Where’s that hidden lake?
i was wondering how long does the scent stay on / in the gulp shrimp? How often do you suggest changing them out for a fresh one?
Gulp scent stays in the bait for a very long time given that it’s material is water-based which results in the juice being throughout the bait. I generally keep mine on for as long as I’m using it and just replace whenever it’s too torn up too fish with any longer or until I will not be fishing with it so that it won’t dry up on my jig/hook.
Is gulp shrimp use for handline fishing?
Why rig with the white side on top.
In a natural bait the white is the belly.
Here’s a post that explains this color pattern from Gulp called New Penny: https://www.saltstrong.com/articles/gulp-shrimp-rig-upside-down/
How effective are they fishing for snapper, sheepshead, black drum, and Snook on a rocky bottom in a fast moving current where you may need a weight to keep it on the bottom?
Gulp shrimp can certainly catch all of those species (sheepshead is the toughest of them all). The key is to get it as close to the bottom as possible without getting snagged (I’d use a weedless jighead to be able to bounce it along the rocks without getting stuck too frequently).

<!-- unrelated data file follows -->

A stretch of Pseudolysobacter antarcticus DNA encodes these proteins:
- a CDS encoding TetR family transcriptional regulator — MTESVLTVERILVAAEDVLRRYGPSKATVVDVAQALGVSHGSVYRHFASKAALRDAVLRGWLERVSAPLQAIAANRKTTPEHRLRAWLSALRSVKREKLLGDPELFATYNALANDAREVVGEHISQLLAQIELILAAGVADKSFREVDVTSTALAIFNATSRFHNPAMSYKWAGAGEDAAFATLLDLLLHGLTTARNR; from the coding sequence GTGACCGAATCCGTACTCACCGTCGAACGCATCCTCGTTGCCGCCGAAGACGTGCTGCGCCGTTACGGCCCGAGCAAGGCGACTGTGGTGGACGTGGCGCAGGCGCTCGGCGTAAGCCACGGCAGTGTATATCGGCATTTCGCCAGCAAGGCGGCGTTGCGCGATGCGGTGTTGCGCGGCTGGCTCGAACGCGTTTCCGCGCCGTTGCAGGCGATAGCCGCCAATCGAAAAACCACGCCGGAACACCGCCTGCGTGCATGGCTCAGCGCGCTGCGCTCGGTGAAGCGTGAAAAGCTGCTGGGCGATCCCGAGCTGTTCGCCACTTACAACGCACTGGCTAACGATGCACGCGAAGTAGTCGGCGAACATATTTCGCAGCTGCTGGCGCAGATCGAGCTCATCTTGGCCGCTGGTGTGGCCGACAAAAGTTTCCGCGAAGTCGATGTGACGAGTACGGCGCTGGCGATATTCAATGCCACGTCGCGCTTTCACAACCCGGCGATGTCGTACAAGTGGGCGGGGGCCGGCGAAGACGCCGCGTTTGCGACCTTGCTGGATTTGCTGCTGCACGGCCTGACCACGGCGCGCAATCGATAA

How to hook a shrimp gulp on circle hook I tried with little sucess Thanks Harry
Hey Harry, sorry for not responding sooner… I somehow missed your comment when it came in. May I ask why you are trying to rig a gulp shrimp onto a circle hook? The only reason I can think of is for deadsticking it, and if that’s the case, then the rigging method doesn’t matter all that much. Otherwise, I recommend using jigs or j-hooks because you’ll lose a lot of strikes using circle hooks with lures.
https://www.saltstrong.com/family/bob-kuebler/ Luke, I noticed when you rigged that 3″ new penny shrimp on the 1/8 oz jig, that you rigged it with the dark side of the shrimp on the bottom. I’m thinking the natural shrimp is darker at the top and would expect it to be rigged like that. Are there reasons to rig otherwise and what would be the reason to do so. As always I find your advice to be exceptional so I’m looking forward to your reply. Thanks much again for the advice. Bob K
Hey Bob, sorry to have taken so long to respond to your comment… I somehow missed it when it was posted. The new penny color pattern actually does have the dark side on the bottom (eyes are on the light side and the feet are on the dark side), so that’s how I rig it. But I have switched it around and it works the other way too… the color pattern does not matter nearly as much as the action in the water.
When a gulp shrimp gets damaged because of a strike, i turn it over and use it again. This works well and saves money!